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Pediatr Infect Dis J. 2002 Mar;21(3):240-8.

Voriconazole in the treatment of aspergillosis, scedosporiosis and other invasive fungal infections in children.

Author information

1
Pediatric Oncology Branch, National Cancer Institute, Bethesda, MD 20892, USA. walsht@mail.nih.gov

Abstract

OBJECTIVE:

To describe the safety and efficacy of voriconazole in children treated within the compassionate release program.

METHODS:

Children received voriconazole on a compassionate basis for treatment of an invasive fungal infection if they were refractory to or intolerant of conventional antifungal therapy. Voriconazole was administered as a loading dose of 6 mg/kg every 12 h i.v. on Day 1 followed by 4 mg/kg every 12 h i.v. thereafter. When feasible the route of administration of voriconazole was changed from i.v. to oral (100 or 200 mg twice a day for patients weighing < 40 or > or = 40 kg, respectively). Outcome was assessed by investigators at the end of therapy or at the last visit as success (complete or partial response), stable infection, or failure, based on protocol-defined criteria.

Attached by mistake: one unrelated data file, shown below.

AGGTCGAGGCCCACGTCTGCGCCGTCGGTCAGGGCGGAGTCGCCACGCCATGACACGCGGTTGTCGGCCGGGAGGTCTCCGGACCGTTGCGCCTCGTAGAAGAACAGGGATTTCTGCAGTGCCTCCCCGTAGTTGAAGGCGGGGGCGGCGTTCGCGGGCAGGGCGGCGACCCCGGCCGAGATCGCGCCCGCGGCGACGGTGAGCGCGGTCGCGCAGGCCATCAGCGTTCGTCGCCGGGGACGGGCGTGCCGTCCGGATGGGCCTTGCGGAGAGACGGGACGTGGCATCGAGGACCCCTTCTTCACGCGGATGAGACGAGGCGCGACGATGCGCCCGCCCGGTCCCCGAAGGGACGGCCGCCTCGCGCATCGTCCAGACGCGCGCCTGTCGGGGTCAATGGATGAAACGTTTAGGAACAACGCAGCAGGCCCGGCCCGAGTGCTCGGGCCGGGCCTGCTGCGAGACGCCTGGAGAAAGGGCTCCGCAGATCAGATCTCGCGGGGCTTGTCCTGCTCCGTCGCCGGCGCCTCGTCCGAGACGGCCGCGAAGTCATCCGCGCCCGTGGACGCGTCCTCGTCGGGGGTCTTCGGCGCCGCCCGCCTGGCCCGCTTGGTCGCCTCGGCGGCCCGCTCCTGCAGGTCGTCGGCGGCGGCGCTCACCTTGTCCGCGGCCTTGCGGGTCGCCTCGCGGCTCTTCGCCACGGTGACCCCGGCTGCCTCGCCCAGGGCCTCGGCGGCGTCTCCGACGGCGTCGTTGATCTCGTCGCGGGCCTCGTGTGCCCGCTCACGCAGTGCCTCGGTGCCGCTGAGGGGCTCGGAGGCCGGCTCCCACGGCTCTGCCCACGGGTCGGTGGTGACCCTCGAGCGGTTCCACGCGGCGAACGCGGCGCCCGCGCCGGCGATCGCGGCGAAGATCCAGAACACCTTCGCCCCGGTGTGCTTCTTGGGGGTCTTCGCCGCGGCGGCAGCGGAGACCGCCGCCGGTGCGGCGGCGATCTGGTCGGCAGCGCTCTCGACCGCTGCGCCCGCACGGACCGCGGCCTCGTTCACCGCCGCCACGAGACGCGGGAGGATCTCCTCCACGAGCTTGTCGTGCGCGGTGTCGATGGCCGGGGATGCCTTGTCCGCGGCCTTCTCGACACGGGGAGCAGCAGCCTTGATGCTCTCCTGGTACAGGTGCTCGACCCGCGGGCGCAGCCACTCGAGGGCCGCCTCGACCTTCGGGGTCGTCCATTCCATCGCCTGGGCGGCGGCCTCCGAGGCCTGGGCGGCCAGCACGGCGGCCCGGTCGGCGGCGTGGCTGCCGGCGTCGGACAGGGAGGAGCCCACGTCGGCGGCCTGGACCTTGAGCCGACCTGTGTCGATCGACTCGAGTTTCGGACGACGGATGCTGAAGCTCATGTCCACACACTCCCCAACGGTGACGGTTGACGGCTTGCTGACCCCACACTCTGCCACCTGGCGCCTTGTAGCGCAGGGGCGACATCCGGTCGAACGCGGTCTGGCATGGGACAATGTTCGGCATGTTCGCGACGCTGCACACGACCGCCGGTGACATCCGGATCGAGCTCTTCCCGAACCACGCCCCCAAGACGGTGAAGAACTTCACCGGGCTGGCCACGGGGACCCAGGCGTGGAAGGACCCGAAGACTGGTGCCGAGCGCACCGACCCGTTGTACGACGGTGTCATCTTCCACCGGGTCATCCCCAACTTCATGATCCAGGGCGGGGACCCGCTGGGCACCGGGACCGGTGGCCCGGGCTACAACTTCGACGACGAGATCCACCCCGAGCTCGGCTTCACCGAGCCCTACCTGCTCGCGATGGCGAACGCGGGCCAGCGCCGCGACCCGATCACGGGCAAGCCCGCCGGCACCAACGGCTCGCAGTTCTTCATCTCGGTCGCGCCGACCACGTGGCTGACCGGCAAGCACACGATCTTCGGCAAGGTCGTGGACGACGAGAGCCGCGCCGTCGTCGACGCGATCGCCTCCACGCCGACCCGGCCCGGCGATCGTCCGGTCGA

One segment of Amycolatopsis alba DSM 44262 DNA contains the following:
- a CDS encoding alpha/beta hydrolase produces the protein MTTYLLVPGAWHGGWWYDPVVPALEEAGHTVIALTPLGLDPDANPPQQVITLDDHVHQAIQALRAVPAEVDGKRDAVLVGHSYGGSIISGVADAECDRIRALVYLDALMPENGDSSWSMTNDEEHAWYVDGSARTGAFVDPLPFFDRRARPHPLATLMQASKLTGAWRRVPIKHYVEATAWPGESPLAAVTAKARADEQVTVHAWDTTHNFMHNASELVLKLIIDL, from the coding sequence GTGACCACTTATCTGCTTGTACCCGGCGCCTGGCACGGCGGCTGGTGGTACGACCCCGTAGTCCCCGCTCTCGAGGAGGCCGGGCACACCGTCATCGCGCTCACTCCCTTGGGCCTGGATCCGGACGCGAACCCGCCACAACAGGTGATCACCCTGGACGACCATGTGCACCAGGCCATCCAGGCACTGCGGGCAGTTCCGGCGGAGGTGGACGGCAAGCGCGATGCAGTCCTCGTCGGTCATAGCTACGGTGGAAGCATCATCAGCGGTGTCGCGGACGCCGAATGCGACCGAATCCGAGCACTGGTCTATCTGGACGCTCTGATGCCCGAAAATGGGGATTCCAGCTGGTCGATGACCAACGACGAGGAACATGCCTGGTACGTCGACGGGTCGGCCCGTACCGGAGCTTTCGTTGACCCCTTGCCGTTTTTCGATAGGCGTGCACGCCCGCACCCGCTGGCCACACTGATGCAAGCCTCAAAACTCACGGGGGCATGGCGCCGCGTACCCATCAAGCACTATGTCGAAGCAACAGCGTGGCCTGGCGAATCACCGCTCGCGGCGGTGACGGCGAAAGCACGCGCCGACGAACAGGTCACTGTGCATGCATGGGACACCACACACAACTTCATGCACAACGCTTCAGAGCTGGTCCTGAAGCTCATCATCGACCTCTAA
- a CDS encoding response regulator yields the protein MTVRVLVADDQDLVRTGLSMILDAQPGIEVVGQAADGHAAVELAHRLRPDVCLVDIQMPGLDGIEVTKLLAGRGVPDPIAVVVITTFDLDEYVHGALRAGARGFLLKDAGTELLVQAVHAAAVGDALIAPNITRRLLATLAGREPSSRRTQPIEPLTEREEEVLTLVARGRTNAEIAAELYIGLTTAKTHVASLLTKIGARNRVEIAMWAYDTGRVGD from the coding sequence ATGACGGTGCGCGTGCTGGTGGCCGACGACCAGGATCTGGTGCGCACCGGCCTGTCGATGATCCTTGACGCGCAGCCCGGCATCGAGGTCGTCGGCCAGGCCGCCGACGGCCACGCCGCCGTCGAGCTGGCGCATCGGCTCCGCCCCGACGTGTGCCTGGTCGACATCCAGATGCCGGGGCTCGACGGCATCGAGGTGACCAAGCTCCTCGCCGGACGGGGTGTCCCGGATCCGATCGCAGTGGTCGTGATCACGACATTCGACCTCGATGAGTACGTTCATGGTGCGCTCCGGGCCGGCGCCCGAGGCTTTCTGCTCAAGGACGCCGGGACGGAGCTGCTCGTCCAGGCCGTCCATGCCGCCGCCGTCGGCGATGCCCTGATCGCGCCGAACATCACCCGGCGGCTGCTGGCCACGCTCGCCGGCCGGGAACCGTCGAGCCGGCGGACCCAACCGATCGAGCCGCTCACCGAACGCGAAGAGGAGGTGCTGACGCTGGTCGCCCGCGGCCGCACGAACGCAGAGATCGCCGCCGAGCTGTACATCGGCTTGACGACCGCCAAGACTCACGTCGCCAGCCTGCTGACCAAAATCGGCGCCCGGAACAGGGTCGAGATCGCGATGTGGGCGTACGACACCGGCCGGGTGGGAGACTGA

RESULTS:

Sixty-nine children (ages 9 months to 15 years; median, 7 years) received voriconazole; 58 had a proven or probable fungal infection. Among these 58 patients 27 had hematologic malignancies and 13 had chronic granulomatous disease as the most frequent underlying conditions. Forty-two patients had aspergillosis, 8 had scedosporiosis, 4 had invasive candidiasis and 4 had other invasive fungal infections. The median duration of voriconazole therapy was 93 days. At the end of therapy 26 patients (45%) had a complete or partial response. Four patients (7%) had a stable response, 25 (43%) failed therapy and 4 (7%) were discontinued from voriconazole because of intolerance. Success rates were highest in patients with chronic granulomatous disease (62%) and lowest in patients with hematologic malignancies (33%). Two patients experienced treatment-related serious adverse events (ulcerated lips with rash, elevated hepatic transaminases or bilirubin). A total of 23 patients had voriconazole-related adverse events, 3 (13%) of which caused discontinuation of voriconazole therapy. The most commonly reported adverse events included elevation in hepatic transaminases or bilirubin (n = 8), skin rash (n = 8), abnormal vision (n = 3) and a photosensitivity reaction (n = 3).

CONCLUSION:

These data support the use of voriconazole for treatment of invasive fungal infections in pediatric patients who are intolerant of or refractory to conventional antifungal therapy.

[Indexed for MEDLINE]

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